But the Wugan’ga’gul were very cunning. They had noticed the activity at the Wugan’gul camp and watched as the children were escorted away. Their mouths began to water at the thought of a feast.

The Wugan’ga’gul prepared themselves, smearing charcoal over their bodies to hide the paleness of their skin caused by eating the flesh of the People. Then they covertly followed the old women, the children and the seven young warriors.

The secret hiding place was a great cave set in the side of a hill. Some said a magic woman, who used it as her home, had hollowed out the cave. Others said that the cave had been used in the dreaming by the Giant Kangaroo to hide from the creator spirit. It was a large cave, its entrance hidden by a huge tree that bore fruit all year round. Within it was a spring of fresh, sweet water.

When the last of the old women and the children had entered, the seven warriors rolled a huge stone across the entrance to the cave. They climbed the tree and waited for the Wugan’ga’gul to attack.



The Wugan’ga’gul were delighted, they planned to defeat the seven warriors, set fire to the tree and trap the women and children whom they thought were hiding behind it. Their eyes glistened evilly as they thought about the feast of people they would have.

As the Wugan’ga’gul moved closer to the tree they began to sing a song, a song that would have brought terror to any other than the seven brave warriors. The song sounded like the moaning of lost spirits as they wandered through the forests seeking revenge on those who had wrongfully killed them. It was sung by the Wugan’ga’gul before each feast as the victims died.

A young Wugan’ga warrior left the Burramatta camp and climbed to the top of the hill overlooking all the clan lands. He lit a fire, placing damp leaves upon it to make it smoke profusely. This was a signal to the Mullyan clan that the Wugan’ga’gul had gathered and battle was imminent.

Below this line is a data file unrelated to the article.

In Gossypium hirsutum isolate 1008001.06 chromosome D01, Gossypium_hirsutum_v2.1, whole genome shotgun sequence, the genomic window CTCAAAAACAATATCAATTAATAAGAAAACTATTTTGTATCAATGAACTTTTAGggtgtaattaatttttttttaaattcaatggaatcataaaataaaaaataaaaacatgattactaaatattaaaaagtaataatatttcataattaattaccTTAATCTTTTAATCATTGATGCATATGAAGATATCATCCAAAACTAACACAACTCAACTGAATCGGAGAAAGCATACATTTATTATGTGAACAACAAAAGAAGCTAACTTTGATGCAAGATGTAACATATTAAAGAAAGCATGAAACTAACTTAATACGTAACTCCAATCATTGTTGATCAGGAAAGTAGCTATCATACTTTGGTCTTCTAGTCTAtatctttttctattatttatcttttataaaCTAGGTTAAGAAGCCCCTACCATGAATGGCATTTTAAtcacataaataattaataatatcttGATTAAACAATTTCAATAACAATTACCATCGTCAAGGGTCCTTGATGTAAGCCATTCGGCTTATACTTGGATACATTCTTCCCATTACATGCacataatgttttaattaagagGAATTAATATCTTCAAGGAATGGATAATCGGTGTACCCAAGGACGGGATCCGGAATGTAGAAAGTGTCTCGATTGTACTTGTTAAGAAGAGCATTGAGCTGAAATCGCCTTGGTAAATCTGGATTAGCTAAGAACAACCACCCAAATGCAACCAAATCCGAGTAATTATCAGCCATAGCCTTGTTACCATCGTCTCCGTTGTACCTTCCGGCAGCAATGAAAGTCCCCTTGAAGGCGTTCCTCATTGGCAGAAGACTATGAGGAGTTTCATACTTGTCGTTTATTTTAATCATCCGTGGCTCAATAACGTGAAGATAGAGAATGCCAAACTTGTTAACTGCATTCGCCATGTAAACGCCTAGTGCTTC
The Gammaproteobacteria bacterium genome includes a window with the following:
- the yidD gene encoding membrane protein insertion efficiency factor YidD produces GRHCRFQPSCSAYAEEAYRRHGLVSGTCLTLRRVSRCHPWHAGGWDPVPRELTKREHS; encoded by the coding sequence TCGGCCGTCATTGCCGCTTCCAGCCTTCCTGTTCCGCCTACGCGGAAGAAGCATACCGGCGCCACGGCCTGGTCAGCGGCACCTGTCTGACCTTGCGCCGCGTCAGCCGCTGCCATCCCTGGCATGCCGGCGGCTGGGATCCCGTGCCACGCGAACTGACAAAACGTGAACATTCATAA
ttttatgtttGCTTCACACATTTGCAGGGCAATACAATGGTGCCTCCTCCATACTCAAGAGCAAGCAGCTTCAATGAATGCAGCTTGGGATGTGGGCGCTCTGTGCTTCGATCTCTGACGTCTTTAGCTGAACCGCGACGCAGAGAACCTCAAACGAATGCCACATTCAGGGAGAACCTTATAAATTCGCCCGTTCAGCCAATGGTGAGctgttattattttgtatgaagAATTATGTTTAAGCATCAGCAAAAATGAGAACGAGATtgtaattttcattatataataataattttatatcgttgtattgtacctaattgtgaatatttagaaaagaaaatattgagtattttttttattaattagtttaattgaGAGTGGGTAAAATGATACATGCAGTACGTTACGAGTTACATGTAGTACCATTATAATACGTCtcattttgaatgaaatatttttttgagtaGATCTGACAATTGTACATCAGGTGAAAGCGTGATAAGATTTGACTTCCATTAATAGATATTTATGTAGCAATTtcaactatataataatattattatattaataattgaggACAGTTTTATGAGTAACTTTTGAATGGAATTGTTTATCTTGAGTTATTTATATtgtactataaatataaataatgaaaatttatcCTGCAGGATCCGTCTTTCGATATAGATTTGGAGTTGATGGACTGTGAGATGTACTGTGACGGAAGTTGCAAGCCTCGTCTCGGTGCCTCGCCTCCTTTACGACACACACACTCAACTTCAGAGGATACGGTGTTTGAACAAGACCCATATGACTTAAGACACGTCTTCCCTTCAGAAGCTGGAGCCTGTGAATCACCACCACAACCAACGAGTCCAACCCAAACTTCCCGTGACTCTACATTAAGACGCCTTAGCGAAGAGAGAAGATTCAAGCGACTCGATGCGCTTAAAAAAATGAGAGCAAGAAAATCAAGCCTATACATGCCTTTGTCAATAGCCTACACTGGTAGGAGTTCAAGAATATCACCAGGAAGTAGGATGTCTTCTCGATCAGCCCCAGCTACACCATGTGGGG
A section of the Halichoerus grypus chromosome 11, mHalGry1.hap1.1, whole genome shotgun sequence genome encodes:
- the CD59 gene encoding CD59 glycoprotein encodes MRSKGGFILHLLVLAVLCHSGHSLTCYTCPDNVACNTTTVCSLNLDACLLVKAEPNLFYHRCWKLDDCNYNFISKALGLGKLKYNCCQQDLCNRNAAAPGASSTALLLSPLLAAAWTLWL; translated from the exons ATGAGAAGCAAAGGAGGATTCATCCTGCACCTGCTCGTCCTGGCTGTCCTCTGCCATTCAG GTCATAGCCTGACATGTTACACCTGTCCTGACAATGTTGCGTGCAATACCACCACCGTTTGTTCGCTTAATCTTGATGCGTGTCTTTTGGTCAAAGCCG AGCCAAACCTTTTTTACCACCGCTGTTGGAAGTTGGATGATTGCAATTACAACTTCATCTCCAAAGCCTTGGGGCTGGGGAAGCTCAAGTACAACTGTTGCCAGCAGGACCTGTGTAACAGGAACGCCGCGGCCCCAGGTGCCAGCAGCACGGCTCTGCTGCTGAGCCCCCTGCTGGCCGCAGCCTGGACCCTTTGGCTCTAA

The Wugan’ga’gul’s mournful song grew louder and louder as they drew closer to the tree and began throwing their spears. The seven warriors who were in the high branches of the tree and safe from the spears, waited until the Wugan’ga’gul had thrown all their spears. They then quickly climbed down the tree, gathered up the spears, and climbed back up again.



The Wugan’ga’gul waited in silence. Then, thinking that they had killed all those sheltering behind the tree, gleefully scurried forward to find that not only were there no dead bodies but there were no spears either. They looked up, but because of the thickness of the branches, could not see the warriors. As the stone covered the entrance to the cave, they did not know where the women and children were hiding.

The seven brave warriors threw the Wugan’ga’gul’s spears back at them. Thinking that it was the tree itself throwing the spears, the evil cannibals fled, only to run into Wugan’gul and Mullyan’gul warriors. A fierce battle began.

When the battle was over, the Wugan’ga’gul warriors left alive were taken back to their camp. These warriors, their women and children were driven over the mountains, forbidden ever to return and forbidden to eat the flesh of any of the Peoples. They were also forbidden to kill any living creature and henceforth could only eat carrion.

And that is why the Wugan’ga’gul, - the Crows, never come across the mountains, and only the Wugan’gul, - the Ravens live here in the lands of the People.

You can tell the difference between a raven and a crow. When the wind blows the feathers of the crow, the skin underneath is pale, when the wind blows the feathers of the raven the skin is black.


 © 2002. Frances Bodkin.

Intellectual Property of the Bodkin/Andrews clans of the D’harawal Peoples